The quick-witted "Fire Island" is like Jane Austen, if the 19th-century writer's novels contained more booty shorts and recreational drugs.

Joel Kim Booster's script is a loose take on Austen's "Pride and Prejudice," and he plays a version of her Elizabeth Bennet, a clever gay man named Noah. "Fire Island" is less about marrying well than hooking up well and the characters are friends, not sisters. But Noah, like Elizabeth, pursues all the wrong men because the guy who might be Mr. Right — Conrad Ricamora as Will — alternates between flirting and completely blowing him off.

The movie takes place on Fire Island, the beachy New York enclave where gay people, mostly men, go to get tan and laid. The action is set at two locations, a ranch house owned by a warm lesbian played by Margaret Cho, and a modern mansion peopled by sarcastic men with perfect bodies, baffling personalities and, apparently, a severe allergy to shirts.

Booster has his finger on the pulse of modern gay life, whether it's the always scantily clad character who appears to think "evening attire" means wearing a black thong or dialogue so knowing that it's clear Booster doesn't care if straight people get the jokes. A reference to the "monogamy industrial complex" probably makes sense for everyone. But "Can I trade someone a Crest white strip for a PrEP pill?" and "This is the longest we haven't talked since I said 'Call Me Maybe' was boring" are clearly tailored to folks celebrating the anniversary of the Stonewall Riots this month — who will appreciate that Booster has put the Pride in "Pride and Prejudice."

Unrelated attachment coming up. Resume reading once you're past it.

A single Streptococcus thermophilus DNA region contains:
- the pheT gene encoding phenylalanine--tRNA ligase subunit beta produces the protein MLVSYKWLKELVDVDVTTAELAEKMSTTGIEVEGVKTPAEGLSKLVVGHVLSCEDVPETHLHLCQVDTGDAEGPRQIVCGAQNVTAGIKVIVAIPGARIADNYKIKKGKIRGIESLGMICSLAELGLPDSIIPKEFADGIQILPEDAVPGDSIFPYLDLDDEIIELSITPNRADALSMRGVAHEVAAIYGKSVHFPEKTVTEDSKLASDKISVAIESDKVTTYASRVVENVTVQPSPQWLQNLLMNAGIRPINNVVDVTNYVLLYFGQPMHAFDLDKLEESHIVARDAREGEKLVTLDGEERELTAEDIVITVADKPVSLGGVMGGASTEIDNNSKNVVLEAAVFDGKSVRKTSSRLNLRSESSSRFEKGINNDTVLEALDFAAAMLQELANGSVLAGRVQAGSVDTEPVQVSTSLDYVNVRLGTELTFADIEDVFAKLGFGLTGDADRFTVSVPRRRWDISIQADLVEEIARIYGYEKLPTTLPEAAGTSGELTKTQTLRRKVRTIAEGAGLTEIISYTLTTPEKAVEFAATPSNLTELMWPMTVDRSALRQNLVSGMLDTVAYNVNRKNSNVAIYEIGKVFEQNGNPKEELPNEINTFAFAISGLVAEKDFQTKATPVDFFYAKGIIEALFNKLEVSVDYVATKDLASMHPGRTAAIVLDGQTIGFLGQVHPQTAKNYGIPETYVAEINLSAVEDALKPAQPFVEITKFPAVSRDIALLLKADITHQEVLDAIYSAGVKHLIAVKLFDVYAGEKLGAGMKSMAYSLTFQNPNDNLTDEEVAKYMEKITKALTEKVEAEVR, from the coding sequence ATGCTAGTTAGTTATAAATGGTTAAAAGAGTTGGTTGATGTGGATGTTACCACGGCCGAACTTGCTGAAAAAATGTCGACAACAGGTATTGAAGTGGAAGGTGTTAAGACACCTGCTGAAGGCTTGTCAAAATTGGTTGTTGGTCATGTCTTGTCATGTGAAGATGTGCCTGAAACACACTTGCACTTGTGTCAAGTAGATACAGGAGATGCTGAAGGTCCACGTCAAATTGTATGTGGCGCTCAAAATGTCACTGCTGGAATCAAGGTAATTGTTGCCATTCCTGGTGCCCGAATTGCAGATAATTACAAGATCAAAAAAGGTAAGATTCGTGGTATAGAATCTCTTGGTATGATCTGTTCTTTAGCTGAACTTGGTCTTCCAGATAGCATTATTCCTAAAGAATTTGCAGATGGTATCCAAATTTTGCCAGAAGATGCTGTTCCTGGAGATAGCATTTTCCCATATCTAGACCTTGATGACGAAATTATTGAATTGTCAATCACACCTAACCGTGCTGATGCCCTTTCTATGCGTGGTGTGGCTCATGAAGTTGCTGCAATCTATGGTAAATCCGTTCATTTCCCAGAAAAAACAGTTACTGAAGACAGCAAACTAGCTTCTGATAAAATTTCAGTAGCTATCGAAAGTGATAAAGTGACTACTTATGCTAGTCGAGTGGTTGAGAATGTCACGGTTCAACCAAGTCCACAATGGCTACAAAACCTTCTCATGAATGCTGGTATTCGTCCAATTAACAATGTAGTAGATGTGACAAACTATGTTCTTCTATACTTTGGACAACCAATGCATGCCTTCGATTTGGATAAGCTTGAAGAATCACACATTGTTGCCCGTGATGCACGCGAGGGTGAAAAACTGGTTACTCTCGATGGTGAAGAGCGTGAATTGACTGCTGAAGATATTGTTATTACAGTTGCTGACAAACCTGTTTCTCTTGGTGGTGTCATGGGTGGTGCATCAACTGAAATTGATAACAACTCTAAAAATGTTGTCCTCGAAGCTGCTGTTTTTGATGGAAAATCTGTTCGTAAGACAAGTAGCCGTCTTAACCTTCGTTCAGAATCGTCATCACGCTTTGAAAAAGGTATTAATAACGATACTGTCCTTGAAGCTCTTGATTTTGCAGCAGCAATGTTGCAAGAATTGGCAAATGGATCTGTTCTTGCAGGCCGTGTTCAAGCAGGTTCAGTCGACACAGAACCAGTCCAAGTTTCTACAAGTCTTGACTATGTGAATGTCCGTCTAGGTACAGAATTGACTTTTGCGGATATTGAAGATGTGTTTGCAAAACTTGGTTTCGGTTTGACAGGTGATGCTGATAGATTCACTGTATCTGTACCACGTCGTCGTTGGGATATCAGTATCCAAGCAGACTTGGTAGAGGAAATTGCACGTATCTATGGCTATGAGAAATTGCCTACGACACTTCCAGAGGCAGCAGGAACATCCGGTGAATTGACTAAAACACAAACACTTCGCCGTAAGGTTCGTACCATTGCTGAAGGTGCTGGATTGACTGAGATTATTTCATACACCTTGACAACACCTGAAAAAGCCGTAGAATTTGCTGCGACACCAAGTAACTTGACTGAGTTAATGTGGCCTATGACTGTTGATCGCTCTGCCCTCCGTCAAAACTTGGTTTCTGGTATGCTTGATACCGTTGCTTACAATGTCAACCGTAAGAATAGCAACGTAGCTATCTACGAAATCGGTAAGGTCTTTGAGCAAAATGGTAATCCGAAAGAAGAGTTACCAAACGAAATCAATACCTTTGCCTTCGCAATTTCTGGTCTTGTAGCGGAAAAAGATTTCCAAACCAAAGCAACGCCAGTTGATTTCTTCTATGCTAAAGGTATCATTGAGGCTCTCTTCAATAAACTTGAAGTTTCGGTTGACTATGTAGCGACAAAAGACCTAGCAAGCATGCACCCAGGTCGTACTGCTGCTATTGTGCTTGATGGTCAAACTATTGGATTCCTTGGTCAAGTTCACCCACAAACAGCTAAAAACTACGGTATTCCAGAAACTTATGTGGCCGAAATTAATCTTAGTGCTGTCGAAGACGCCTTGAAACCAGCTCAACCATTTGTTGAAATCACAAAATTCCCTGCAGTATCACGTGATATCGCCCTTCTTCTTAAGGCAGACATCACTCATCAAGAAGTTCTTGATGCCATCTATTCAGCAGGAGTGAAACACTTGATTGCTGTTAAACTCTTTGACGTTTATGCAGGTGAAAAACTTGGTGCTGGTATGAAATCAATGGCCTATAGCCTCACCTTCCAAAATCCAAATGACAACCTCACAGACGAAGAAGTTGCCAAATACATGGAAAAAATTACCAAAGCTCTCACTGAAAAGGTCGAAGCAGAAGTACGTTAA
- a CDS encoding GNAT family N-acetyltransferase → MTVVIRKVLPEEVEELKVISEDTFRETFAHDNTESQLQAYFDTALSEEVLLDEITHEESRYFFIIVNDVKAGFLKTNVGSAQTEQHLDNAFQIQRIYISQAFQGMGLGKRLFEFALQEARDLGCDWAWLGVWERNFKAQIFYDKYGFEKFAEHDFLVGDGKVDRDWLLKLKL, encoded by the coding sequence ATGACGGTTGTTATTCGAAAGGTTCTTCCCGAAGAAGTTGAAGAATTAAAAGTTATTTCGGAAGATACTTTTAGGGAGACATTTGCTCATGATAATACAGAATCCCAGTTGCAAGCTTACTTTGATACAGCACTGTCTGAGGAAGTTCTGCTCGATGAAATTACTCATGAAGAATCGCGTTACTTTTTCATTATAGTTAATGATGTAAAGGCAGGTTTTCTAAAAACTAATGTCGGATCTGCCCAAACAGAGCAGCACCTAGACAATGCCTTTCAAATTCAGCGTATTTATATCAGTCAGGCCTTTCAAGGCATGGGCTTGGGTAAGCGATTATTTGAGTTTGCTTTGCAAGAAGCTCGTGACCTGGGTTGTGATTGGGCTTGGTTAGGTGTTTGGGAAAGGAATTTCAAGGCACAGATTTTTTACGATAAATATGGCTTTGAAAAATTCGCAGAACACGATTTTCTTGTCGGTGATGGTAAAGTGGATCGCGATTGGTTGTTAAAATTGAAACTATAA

The jokes come very quickly in "Fire Island" but the nicest surprise is that Bowen Yang, who seems stuck in loud irreverence as a cast member of "Saturday Night Live," demonstrates subtler dimensions of his talent. His Howie is ambivalent about sex and not sure he wants to be on Fire Island until he finds a gentleman caller with potential. As a result, Yang gets to express the low-key loneliness that can result when you're in Party Central but you're not in the mood to party.

Unafraid to go to less sunny emotional territory, director Andrew Ahn deftly balances the shifts in tone in "Fire Island." He also captures the spirit and look of the place, giving the movie an aspirational quality for folks who have not visited it (Warning: a scene in which the buddies engage in the ritual of watching the sun set on a beach may lead to an uncontrollable urge to book tickets).

A couple of weeks ago, I wrote that this summer would give us no romantic comedies. I was wrong. "Fire Island" is a romcom, one that enjoys poking fun at tropes such as "confessing things in a gazebo" but also has the confidence to embrace what fans love about them.

'Fire Island'

*** out of 4 stars

Rated: R for strong language, partial nudity and drug use.

Where: Streaming on Hulu.